It is normal for moist toilet waste to biologically decompose. In the absence of air anaerobic bacteria will release unpleasantly smelling gases that will be undesirable even if vented to the outside atmosphere. However, the air passages created by the crumpled liner material or any other aerating additive would encourage digestion by aerobic bacteria the products of which are not objectionable. As drying decreases the moisture content, the biological activity will also decrease.
The liquid waste that drains into the lower chamber is mostly urine which is normally a sterile liquid containing harmless compounds and salts but it could be contaminated by bacteria from the feces. Urine would normally be discharged without treatment into a sewer drain or dry well but if the circumstances require it could be sterilized by chemicals or by ultra violet radiation before discharge.
Without a connection to an outside vent or a liquid drain it is not practical for portable toilets to dispose of the waste in situ. Nevertheless, the essential processes of this invention, i.e. separation of liquid and solid waste, adding aerating material, draining and drying, can be accomplished but only over a shorter period due to limited storage space. The resulting waste would have a relatively higher moisture content but would with the added heat value still incinerate well in the presence of other combustibles. Furthermore, the waste holding unit could be made of polyethylene which would be disposed of or burned along with the contained solid waste thus minimising unpleasant handling. The liquid would be drained from its portion of the disposable waste holding unit before incineration.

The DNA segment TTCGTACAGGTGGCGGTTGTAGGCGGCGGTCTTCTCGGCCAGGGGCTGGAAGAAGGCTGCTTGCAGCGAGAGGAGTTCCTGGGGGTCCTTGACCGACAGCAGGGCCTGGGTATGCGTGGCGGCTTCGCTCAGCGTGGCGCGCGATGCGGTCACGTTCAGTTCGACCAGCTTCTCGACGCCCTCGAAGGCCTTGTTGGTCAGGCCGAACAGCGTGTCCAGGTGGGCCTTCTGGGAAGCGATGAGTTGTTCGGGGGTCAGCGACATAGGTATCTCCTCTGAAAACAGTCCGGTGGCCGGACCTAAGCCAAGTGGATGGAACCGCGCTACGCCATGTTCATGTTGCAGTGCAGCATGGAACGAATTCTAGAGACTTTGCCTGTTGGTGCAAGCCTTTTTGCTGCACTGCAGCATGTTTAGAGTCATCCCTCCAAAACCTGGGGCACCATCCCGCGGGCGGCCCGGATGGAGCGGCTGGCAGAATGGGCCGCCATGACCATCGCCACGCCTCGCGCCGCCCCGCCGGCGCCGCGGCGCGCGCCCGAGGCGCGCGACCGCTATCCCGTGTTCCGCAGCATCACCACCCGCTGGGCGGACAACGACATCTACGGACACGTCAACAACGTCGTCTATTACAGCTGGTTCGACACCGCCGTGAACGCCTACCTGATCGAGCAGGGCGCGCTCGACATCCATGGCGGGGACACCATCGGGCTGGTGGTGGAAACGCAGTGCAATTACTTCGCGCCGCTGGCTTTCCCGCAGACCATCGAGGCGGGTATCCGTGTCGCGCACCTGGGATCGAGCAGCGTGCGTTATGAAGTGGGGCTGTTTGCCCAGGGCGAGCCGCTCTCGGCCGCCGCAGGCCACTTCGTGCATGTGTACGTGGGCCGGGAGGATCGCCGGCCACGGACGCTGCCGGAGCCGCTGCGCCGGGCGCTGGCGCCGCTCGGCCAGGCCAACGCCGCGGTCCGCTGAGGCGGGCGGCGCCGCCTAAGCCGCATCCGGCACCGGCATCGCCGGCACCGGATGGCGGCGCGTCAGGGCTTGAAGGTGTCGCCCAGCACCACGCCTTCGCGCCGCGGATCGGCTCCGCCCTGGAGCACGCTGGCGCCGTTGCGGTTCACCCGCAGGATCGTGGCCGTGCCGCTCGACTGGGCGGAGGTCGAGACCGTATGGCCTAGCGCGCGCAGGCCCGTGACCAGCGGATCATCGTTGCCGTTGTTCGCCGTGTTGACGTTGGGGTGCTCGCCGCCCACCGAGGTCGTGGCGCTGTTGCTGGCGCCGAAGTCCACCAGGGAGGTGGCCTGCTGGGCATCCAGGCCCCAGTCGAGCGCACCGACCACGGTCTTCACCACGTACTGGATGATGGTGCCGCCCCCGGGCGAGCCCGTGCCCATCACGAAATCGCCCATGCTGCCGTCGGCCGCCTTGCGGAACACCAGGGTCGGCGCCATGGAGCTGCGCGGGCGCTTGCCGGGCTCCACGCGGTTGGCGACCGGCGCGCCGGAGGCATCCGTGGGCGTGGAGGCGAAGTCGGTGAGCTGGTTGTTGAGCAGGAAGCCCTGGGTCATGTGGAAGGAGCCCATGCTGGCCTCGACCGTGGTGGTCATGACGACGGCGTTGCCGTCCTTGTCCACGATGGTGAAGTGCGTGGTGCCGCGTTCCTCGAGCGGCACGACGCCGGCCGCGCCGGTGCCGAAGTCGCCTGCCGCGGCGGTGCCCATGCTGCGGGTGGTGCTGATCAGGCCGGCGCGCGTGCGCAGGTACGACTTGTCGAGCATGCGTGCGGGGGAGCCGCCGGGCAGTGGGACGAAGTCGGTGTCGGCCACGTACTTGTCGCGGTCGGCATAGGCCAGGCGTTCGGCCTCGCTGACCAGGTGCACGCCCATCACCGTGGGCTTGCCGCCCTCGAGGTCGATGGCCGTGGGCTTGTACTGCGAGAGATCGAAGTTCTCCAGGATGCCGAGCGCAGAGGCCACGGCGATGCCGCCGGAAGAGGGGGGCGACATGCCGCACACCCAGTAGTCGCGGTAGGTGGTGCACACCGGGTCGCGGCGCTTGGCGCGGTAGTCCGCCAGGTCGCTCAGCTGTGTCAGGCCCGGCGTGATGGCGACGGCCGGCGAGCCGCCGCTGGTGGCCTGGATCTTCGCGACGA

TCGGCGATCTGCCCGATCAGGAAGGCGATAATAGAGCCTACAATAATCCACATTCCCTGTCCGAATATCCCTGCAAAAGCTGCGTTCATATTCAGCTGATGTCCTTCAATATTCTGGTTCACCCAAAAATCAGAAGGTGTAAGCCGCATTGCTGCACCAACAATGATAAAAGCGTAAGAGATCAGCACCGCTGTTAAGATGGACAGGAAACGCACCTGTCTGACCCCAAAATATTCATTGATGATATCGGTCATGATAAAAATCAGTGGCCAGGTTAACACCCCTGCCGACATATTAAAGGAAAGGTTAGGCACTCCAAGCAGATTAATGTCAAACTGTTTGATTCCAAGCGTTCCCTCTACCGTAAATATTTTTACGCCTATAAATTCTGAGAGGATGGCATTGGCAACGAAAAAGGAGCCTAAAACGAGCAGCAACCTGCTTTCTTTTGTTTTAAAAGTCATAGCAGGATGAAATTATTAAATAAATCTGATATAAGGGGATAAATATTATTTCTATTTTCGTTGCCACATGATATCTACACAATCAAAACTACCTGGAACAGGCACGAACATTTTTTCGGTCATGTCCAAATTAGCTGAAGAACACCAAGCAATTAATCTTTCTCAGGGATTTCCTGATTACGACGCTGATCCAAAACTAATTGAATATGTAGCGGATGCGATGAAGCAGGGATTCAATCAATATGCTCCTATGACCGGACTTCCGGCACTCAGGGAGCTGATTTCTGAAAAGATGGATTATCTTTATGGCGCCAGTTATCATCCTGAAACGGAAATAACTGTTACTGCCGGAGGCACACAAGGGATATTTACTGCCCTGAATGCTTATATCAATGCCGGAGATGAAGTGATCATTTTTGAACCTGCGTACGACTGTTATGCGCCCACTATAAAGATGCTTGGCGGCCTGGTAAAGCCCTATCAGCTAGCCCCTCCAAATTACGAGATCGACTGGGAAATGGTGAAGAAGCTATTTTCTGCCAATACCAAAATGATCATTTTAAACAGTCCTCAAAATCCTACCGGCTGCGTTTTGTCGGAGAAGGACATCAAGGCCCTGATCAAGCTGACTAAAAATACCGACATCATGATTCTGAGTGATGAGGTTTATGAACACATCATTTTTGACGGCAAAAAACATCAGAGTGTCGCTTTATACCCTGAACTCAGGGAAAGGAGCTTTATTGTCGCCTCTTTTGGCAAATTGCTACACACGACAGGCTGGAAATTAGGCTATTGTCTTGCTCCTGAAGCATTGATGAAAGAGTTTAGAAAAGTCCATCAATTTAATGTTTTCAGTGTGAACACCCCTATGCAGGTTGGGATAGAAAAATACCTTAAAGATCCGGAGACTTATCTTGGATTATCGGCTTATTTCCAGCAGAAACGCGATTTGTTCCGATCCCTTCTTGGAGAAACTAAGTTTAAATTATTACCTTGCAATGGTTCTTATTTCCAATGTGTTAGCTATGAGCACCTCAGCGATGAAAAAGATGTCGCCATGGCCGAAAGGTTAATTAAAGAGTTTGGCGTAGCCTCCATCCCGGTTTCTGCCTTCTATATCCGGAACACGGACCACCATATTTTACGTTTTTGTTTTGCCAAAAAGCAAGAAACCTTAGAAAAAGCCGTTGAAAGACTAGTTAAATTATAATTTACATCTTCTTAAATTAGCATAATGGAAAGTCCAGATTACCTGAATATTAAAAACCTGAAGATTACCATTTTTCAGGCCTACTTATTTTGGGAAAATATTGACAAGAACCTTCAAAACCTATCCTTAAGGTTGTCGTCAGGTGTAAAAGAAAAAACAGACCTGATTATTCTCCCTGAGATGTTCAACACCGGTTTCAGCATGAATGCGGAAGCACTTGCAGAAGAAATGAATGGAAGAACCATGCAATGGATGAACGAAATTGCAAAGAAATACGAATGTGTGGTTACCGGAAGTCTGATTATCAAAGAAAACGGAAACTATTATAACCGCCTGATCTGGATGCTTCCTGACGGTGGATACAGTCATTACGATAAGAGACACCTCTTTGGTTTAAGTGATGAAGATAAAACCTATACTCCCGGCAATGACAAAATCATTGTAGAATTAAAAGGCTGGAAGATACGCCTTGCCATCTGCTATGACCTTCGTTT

A preferred form of apparatus to implement the waste disposal process of this invention would comprise: a dry flushing toilet which uses bowl lining sheet material to contain the toilet waste and to convey the waste out of the bowl, the sheet material being combustible and of relatively high heat value, an opening in the sheet material through which liquid waste can drain while the solid waste is retained, a pump housing adapted to receive the soiled bowl liner sheet together with any solid toilet waste when they are conveyed out of the bowl, a piston within the pump housing equipped with a cutting device which when advanced crumples and cuts the soiled liner sheet to form a wad with air passages between the folds of the liner sheet, an upper chamber for the storage of the soiled liner sheet and the solid waste, a pipe connecting to the pump housing through which the wads produced by the piston can be transported for storage in the upper chamber, the upper chamber having means for the passage of air through the chamber, a lower chamber adapted to receive the liquid waste that has drained out of the liner sheet, the lower chamber having means for draining the liquid waste, a particle filter interposed between the internal volume of the upper chamber and the internal volume of the lower chamber, the filter being dimensioned to allow the passage of the liquid waste into the lower chamber and to contain the solid waste in the upper chamber, and a means for igniting and burning the waste within the upper chamber.